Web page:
Two weeks after suffering a 17-13 loss at the hands of Notre Dame, the Michigan State football team (3-1) will return to the gridiron, and make its way to Iowa City on Saturday to take on the Iowa Hawkeyes (4-1, 1-0 Big Ten). Kickoff is scheduled for 12:00 PM and will be televised on ESPN2.
The game will serve as the first Big Ten game of the season for the Spartans and Michigan State head coach Mark Dantonio acknowledges the fact that it’s important to get off to a good start in conference play.
“They all count one,” Dantonio said of the game on Saturday. “It’s very important because it’s the first (Big Ten) game, and it sort of sets the tone for you. Especially when you’re going away, you’re playing in a tough environment. Obviously, every football game is big for us, but there are certain ones that you sort of point to. But we’ve always tried to take that next game and make it a big game.”
Quite possibly the most intriguing part of this match up though appears to be just how much these two teams measure up to each other, specifically on the defensive side of the ball. With Iowa only giving up 15 points a game, and Michigan State, 13.3, both teams have defenses that rank among the top of all colleges across the nation.
“I think there are a lot of similarities in it,” Dantonio said of both program’s schemes. “(Iowa’s) a program that prides itself on toughness, which I think we do too. There are some similarities when I came into the Big Ten in 2007 (as a head coach) and I looked across and saw Iowa and said that’s who we can be. They can play with anybody, anytime, at anyplace, and that’s who we can be. I think that’s what we tried to emulate somewhat, and I think that’s the case.”
The biggest match up to watch in this game though will likely be that of the Iowa running game against the Michigan State defense. While the Spartans have only given up a measly 58.2 yards a game on the ground this year, they have yet to see a rushing attack this season at the caliber of the Hawkeyes.
And although Iowa hasn’t exactly gone up against a murderer’s row of a schedule in the early going this season, the team’s average rushing attack of 244.4 yards a game are nothing to sneeze at.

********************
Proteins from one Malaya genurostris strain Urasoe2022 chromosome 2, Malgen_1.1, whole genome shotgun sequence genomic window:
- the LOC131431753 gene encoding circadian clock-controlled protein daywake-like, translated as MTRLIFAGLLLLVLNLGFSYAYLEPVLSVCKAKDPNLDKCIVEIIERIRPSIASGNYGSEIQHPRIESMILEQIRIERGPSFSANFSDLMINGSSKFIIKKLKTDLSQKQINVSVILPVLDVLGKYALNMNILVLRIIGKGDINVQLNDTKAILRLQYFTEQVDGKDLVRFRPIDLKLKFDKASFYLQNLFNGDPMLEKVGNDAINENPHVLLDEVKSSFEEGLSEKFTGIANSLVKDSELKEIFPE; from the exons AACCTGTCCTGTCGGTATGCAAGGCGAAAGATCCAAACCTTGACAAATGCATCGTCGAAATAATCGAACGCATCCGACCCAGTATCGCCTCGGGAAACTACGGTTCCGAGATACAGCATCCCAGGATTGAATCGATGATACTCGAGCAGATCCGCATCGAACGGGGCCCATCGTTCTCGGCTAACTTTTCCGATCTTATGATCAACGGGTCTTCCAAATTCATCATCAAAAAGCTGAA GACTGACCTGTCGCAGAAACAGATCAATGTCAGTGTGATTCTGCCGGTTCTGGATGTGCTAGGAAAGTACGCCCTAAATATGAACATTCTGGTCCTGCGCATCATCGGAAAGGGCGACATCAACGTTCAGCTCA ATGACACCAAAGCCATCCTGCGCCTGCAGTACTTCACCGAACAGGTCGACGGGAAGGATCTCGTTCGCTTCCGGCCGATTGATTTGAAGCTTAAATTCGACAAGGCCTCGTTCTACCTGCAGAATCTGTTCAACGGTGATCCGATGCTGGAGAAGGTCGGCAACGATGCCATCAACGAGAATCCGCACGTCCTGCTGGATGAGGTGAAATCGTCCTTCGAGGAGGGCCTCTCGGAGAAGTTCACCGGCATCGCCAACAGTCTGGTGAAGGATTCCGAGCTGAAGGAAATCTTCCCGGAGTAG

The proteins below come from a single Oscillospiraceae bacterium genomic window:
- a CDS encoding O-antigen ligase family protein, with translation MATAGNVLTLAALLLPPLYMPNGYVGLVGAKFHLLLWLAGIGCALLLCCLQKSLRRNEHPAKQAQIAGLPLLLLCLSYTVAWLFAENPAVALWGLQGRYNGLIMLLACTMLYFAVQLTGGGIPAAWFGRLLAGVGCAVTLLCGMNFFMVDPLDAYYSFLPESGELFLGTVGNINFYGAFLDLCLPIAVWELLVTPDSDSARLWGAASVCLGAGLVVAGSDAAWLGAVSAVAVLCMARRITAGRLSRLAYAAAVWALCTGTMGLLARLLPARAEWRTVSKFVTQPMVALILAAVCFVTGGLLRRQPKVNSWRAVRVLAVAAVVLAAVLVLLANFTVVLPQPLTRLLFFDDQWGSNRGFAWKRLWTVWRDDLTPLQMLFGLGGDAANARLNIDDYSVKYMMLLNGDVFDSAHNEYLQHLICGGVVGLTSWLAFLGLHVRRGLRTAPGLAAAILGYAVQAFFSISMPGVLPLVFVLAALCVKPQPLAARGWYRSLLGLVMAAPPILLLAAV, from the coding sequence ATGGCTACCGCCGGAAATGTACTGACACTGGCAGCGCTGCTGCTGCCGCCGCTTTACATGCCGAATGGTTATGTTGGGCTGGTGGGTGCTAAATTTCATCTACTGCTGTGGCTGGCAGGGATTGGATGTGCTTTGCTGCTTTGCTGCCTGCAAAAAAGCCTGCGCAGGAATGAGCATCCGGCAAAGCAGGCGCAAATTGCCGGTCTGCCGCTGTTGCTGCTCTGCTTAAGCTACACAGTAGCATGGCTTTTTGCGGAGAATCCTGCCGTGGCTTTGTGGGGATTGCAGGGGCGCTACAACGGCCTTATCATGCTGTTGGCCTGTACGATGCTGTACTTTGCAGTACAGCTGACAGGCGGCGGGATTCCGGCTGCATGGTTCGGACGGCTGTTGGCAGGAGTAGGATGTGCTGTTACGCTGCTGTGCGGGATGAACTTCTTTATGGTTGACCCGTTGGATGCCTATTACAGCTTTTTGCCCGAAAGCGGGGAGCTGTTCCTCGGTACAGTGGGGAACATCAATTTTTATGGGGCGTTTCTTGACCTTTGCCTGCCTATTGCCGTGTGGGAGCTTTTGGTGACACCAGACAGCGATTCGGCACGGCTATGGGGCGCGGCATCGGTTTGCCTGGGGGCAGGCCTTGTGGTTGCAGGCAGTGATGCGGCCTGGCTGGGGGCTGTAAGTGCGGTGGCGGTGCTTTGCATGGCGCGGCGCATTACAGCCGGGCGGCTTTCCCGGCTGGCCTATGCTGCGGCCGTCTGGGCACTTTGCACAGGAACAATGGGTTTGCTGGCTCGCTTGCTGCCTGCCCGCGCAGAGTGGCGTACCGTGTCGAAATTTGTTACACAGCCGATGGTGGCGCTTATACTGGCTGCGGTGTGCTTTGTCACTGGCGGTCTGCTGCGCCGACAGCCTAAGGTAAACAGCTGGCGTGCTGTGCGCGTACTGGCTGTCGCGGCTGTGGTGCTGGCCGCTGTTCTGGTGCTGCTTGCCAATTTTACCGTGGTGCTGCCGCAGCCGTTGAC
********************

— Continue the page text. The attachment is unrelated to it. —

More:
Led by junior tailback Mark Weisman’s 123 yards a game, much of Michigan State’s defensive efforts should be concentrated on stopping the him.
“Weisman is a big, firm back, they want to run him,” Dantonio said. “Coach Ferentz is a guy that wants to stay balanced, but he’s going to set the ball down and run it, and I think that’s been their MO.”
But along with Weisman, junior running back Damon Bullock, and even sophomore quarterback Jake Rudock all contribute to a steady rushing attack that ranks 19th in the country.
At the end of the day though, while the Michigan State defense has played spectacular this year, it can only take them so far. Eventually, the offense is going to have to step up and make some plays, something that Michigan State fans haven’t seen a whole lot of this season.
And just as important as the Michigan State defense stopping the Iowa ground game will be in this match up, so to will be whether or not the Spartan offense can get going a little bit.
Besides a 55-17 smashing of Youngstown State, the offense hasn’t done much of anything this year. They haven’t even had a play of over 40 yards yet, giving them the not-so-prestigious honor of being the only team in the nation to be able to claim that notion.
In short, much of Michigan State’s fate in this game, as well as the rest of the season, seemingly rests on the shoulders of quarterback Connor Cook and this Michigan State offense. If they can make some plays and compliment their defense, they’ll go a long way. But if they don’t, they will likely find themselves playing in another mediocre bowl game at the end of the year.
Follow Ryan Squanda on Twitter @squandaryan